Research groups throughout the United
States and the world are dedicated to making
batteries last longer and hold more charge.
Research has been done on each of the
three battery components.
Yi Cui and his team at Stanford University
have turned to an anode made with silicon,
a close chemical relative of carbon. While
it takes six carbon atoms to hold onto one
lithium ion, one silicon atom holds onto four
lithium ions. This is a huge advantage for silicon and should increase the amount of energy
the battery can hold. However, silicon in a
battery swells when it absorbs Li+ during
charging, then shrinks during
use, as Li+ are drawn out
of the silicon. This expand-and-shrink cycle typically
causes the silicon to fracture
and be destroyed after only a
few cycles. To overcome this
issue, Cui’s team developed a
silicon nanowire electrode that
leaves room for thin “hairs” of
silicon to swell and shrink as
they absorb or release Li+. The
unique geometry allows the battery to cycle without damaging the silicon—
and unlocks the energy density benefits of
using silicon instead of carbon.
Mya Le Thai, a graduate student at the
University of California, Irvine, recently used
bundles of gold nanowire as a cathode. Since
nanowires are small, more surface area can be
achieved in a smaller volume. The nanowires
were coated with manganese(IV) oxide, which
gel, which prevents corrosion. Thai tested this
new cathode and found that it fully charges
and discharges up to 200,000 times without
damaging the metal, compared to the 5,000 to
7,000 charges a lithium-ion battery can with-
stand before dying.
Lithium-ion batteries have a non-aqueous
liquid electrolyte, such as ethylene carbonate, as well as lithium salts. The problem is
that this type of liquid restricts how fast Li+
can flow and limits the temperature range the
battery can function. For example, Apple says
its smartphone battery’s “comfort zone” is
between 0 °C (32 °F) and 35 °C (95 °F).
Yuki Kato and Ryoji Kanno, in collabora-
tion with Toyota, the Tokyo Institute of
Technology, and others, have
demonstrated potential solid
electrolytes as media for ion
transport. They have created
different crystalline structures
that include atoms of lithium,
silicon, phosphorus, sulfur, and
carbon through which ions
could “flow.” These crystals
are stable and they can hold
more charge and charge
faster than traditional liquid elec-
trolytes. The temperature range is –30 °C
(–22 °F) and
100 °C (212 °F)—a significantly wider range
than traditional liquid electrolytes.
These innovations have not hit the market
yet. One can only imagine how much better rechargeable batteries could be if these
improvements were combined. I, for one, look
forward to having a phone I can charge in
minutes, once per week. By that time, though,
that new phone will probably make my current
one seem like a Nokia 3220.
Schlesinger, H. The Battery. HarperCollins: New
York, 2010; pp. 85-122.
Service, R. How to Build a Better Battery through
Nanotechnology. Science Magazine, May 26,
[accessed Sept 2017].
Apple battery Maximizing Performance.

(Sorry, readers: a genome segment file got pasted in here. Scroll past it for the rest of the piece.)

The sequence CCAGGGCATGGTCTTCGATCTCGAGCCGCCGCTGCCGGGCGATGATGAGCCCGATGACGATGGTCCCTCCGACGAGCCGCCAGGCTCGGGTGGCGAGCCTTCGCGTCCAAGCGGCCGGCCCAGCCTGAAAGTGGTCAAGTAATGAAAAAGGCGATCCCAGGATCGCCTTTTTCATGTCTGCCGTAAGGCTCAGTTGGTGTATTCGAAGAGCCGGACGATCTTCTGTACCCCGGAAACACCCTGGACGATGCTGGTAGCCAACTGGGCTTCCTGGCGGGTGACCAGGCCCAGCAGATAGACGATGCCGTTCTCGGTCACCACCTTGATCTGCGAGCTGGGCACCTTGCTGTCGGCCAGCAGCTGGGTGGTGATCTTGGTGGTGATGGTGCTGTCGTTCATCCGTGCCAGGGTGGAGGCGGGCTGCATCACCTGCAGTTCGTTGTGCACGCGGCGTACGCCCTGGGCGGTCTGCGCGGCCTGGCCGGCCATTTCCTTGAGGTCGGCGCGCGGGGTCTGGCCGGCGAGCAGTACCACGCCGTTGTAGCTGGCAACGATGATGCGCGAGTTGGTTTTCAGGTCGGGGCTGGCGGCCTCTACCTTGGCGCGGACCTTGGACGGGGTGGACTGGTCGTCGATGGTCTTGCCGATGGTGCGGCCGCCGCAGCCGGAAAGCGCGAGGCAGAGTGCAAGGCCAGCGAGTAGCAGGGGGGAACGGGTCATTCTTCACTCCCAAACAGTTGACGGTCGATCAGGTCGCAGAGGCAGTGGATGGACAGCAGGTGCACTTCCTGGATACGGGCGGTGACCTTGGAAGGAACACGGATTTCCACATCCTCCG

http://www.apple.com/batteries/maximizingper-formance/ [accessed Sept 2017].
Fedor Kossakovski is a science writer who
lives in Boston, Mass. This is his first article in
tion reaction occurs at the anode, which
releases electrons. For each electron released
from the graphite anode, one lithium ion
moves from between the graphite through the
Li+-permeable membrane, into the cathode.
The electrons released during oxidation travel
through the external circuit and power your
phone, and they make it back to the cathode
to allow for LiCoO2 production.
LiC6 ➞ Li+ + C6(graphite)+ e–
CoO2 + Li+ + e– ➞ LiCoO2
When charging, the cathode material is oxidized, so lithium ions migrate from the cathode to the graphite in the anode. Li+ ions insert
between the planes and graphite is reduced.
“This is called a ‘rocking-chair’ battery system, because you rock the cations from one
side to the other and back,” Akridge said.
The actual function of modern lithium-ion
batteries does not differ much from the first
battery, which was produced in 1800. Since
Sony made the lithium-ion battery available
to the public in 1991, only its efficiency has
I realized that, although our hardware and
software have progressed to make our phones
much smarter, our batteries have barely kept
pace. Innovations in the battery industry are
rare. According to Akridge, “Batteries and
electronics evolved in two completely separate
ways. The evolution of batteries and
the evolution of electronics have
absolutely nothing to do with each
other. So, the question, ‘Why doesn’t one keep
up with the other?’ has no meaning.”
BATTERIES TOOK A LONG TIME TO MAKE THEIR WAY TO THE PUBLIC, probably because they were difficult to make and always required some wet
barrier such as Volta’s soaking paper. In the 1890s, the National Carbon
Company created the first dry-cell battery, a predecessor of
the modern AA battery and convenient enough to be used
by the public. Initially, dry-cell batteries were used only in novelty gad-
gets such as light-up ties. Eventually, the world caught on to their
usefulness, and more practical devices, such as flashlights,
portable electric clocks, and portable radios, began to appear.
The National Carbon Company supplied dry-cell batteries for
many of these devices and still exists today—as Energizer.
Batteries for Everyone!
www.acs.org/chemmatters 12 ChemMatters | DECEMBER 2017/JANUAR Y 2018